A vitamin D boost may prevent early death from heart disease and cancer, according to a large scale study by Mount Sinai and a consortium of international collaborators, published online in the June issue of BMJ and released Monday.
Researchers at the University of California, San Diego School of Medicine have found that persons with lower blood levels of vitamin D were twice as likely to die prematurely as people with higher blood levels of vitamin D.
Pharmagen on Thursday announced the launch of Clotamin, a unique multivitamin formulated without vitamin K in order to meet the special nutritional needs of people taking blood-thinning medications (anticoagulants), such as Warfarin.
Vitamin D-deficient older individuals are more likely to struggle with everyday tasks such as dressing or climbing stairs, according to a recent study accepted for publication in the Endocrine Society's Journal of Clinical Endocrinology & Metabolism.
The Nutritional Magnesium Association noted magnesium is an essential nutrient that helps absorb necessary nutritional supplements like vitamin D or calcium in response to a recent U.S. Preventive Services Task Force report that suggested supplementing with these ingredients may not help prevent bone fractures in postmenopausal women, while also increasing the risk of kidney stones.
Americans love to snack, but they don't always have to settle for treats sacrificing good taste for healthier ingredients. Sunsweet — a leading brand of dried plums, specialty dried fruits and fruit juices — bolsters that advice with its newest offerings: Amazin' Berry Blend and Amazin' Cranberries.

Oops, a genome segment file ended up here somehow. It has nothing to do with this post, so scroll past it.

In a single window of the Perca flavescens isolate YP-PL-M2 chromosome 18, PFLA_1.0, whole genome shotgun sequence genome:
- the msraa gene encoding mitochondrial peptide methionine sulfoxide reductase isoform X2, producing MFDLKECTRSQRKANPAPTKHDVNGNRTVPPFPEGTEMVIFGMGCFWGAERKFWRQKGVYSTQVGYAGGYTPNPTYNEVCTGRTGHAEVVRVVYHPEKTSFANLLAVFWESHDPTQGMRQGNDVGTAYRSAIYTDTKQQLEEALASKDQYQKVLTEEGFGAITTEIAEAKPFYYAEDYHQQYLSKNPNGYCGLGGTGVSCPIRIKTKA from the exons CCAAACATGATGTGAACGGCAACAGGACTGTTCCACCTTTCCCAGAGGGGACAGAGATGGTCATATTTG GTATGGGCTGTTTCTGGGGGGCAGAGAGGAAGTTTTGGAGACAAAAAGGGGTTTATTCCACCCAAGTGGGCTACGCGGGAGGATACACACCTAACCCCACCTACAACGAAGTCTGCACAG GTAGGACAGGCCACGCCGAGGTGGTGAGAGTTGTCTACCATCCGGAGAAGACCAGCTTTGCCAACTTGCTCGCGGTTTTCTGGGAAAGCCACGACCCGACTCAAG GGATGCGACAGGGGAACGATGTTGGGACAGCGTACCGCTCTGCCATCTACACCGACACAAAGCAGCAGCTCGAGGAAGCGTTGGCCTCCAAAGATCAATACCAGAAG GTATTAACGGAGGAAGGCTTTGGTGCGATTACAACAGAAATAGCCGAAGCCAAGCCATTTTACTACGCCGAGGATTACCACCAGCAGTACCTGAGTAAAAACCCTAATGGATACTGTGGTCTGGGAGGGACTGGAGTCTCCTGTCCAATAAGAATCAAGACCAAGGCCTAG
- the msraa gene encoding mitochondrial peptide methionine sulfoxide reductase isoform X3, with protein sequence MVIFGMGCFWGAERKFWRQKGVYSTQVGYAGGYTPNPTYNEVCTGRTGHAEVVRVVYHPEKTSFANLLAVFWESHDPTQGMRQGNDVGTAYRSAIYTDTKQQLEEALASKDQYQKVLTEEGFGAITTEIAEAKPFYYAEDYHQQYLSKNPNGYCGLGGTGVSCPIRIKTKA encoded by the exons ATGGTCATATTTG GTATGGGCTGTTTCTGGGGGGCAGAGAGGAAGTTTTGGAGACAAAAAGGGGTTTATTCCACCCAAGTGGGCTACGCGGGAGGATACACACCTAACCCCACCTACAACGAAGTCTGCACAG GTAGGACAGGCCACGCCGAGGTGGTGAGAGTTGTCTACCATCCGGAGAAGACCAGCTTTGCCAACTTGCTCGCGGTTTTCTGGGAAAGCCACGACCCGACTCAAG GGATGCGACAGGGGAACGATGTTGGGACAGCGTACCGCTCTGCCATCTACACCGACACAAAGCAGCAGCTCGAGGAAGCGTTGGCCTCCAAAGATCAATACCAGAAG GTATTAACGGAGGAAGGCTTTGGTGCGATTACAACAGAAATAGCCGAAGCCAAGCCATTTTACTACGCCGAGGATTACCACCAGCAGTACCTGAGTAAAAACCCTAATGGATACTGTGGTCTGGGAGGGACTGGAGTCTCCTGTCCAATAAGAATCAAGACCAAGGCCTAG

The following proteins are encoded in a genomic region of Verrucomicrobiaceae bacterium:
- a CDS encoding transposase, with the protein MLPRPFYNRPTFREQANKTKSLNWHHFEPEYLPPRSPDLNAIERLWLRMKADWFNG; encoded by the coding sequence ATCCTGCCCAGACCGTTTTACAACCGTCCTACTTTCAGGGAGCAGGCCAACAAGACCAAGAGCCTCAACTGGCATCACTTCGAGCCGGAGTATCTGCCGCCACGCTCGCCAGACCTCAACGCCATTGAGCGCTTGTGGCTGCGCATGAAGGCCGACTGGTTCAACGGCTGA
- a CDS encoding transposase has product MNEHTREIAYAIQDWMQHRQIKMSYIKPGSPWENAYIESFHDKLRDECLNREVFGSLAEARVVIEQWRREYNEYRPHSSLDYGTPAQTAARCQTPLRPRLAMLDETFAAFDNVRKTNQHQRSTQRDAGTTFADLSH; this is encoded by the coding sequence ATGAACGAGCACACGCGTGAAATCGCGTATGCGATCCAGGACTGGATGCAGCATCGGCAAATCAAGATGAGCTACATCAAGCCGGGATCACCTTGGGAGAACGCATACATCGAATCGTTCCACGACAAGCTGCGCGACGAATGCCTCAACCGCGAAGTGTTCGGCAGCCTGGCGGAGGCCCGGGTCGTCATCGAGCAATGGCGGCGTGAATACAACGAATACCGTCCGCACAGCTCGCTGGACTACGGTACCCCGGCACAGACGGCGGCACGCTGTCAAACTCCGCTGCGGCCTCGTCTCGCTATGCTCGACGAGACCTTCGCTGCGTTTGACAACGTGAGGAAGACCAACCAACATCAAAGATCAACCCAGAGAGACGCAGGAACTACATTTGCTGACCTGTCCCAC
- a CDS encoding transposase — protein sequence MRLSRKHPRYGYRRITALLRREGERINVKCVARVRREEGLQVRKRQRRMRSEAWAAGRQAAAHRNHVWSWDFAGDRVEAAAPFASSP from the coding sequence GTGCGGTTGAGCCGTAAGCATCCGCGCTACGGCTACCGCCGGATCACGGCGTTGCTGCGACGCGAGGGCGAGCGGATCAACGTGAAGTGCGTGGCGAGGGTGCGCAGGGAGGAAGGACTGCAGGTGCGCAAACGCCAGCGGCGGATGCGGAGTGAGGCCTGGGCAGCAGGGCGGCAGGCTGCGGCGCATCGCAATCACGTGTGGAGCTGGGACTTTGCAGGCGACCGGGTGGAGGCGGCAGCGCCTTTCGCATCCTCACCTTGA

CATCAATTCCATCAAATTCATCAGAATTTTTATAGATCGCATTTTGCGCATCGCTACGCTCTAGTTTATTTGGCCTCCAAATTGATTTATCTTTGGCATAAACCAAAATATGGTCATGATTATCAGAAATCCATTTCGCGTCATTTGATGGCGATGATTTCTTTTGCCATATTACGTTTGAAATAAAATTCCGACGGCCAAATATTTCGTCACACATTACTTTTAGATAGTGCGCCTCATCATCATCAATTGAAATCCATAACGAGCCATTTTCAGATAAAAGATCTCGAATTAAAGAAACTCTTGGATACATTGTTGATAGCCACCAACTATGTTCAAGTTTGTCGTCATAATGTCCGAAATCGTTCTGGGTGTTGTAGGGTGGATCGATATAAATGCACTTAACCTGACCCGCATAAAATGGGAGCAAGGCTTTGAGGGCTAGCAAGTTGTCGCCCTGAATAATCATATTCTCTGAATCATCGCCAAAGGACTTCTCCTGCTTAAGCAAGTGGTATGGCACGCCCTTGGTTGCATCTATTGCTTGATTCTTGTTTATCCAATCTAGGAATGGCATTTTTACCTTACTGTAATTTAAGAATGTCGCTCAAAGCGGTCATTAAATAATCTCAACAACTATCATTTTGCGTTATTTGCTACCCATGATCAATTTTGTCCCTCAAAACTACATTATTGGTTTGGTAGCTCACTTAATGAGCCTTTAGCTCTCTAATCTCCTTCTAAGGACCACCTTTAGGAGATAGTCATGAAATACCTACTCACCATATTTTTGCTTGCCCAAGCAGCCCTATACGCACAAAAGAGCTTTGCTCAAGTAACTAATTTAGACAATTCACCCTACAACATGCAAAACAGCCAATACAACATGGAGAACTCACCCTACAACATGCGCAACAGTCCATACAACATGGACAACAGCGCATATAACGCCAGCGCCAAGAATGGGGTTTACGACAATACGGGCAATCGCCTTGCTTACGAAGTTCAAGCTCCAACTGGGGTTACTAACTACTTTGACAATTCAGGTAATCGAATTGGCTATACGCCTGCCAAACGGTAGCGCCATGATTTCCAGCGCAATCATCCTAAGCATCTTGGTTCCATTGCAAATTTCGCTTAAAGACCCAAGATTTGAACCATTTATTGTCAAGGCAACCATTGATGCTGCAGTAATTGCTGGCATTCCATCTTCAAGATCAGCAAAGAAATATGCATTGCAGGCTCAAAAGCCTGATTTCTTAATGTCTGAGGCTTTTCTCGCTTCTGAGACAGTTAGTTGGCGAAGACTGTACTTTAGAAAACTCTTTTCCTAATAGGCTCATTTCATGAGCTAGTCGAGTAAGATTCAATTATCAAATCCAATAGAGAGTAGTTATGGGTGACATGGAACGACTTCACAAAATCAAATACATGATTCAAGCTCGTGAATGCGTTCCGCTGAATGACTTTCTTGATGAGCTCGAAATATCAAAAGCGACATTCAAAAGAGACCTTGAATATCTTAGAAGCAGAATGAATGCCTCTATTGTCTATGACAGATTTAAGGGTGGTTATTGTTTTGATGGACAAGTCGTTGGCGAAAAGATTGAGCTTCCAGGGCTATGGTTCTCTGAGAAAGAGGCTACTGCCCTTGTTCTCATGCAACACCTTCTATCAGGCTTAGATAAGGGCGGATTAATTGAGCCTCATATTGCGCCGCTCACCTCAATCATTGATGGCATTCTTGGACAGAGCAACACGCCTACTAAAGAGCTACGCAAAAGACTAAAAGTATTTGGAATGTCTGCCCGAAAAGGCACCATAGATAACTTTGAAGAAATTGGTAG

Older adults who don’t get enough vitamin D — either from diet, supplements or sun exposure — may be at increased risk of developing mobility limitations and disability, according to new research from Wake Forest Baptist Medical Center released Tuesday.
Vitamin D deficiency or insufficiency may be even more common than previously thought and a risk factor for more than just bone diseases, according to new research published Friday in the American Chemical Society journal Analytical Chemistry.
More than three-quarters of cancer patients have insufficient levels of vitamin D, and the lowest levels are associated with more advanced cancer, according to a study presented Oct. 2 at the 53rd Annual Meeting of the American Society for Radiation Oncology.
A survey for Vitamin Shoppe found that 60% of Americans currently take a vitamin or supplement. Of those who take vitamins, more than 70% of respondents said they feel more confident about their health when they are taking a vitamin. Multivitamins are the most popular supplements, with 75% of respondents taking a multivitamin regularly.
Overweight or obese women who have less-than-optimal levels of vitamin D and lose more than 15% of their body weight experience significant increases in circulating levels of this fat-soluble nutrient, according to a study released last week by researchers at Fred Hutchinson Cancer Research Center.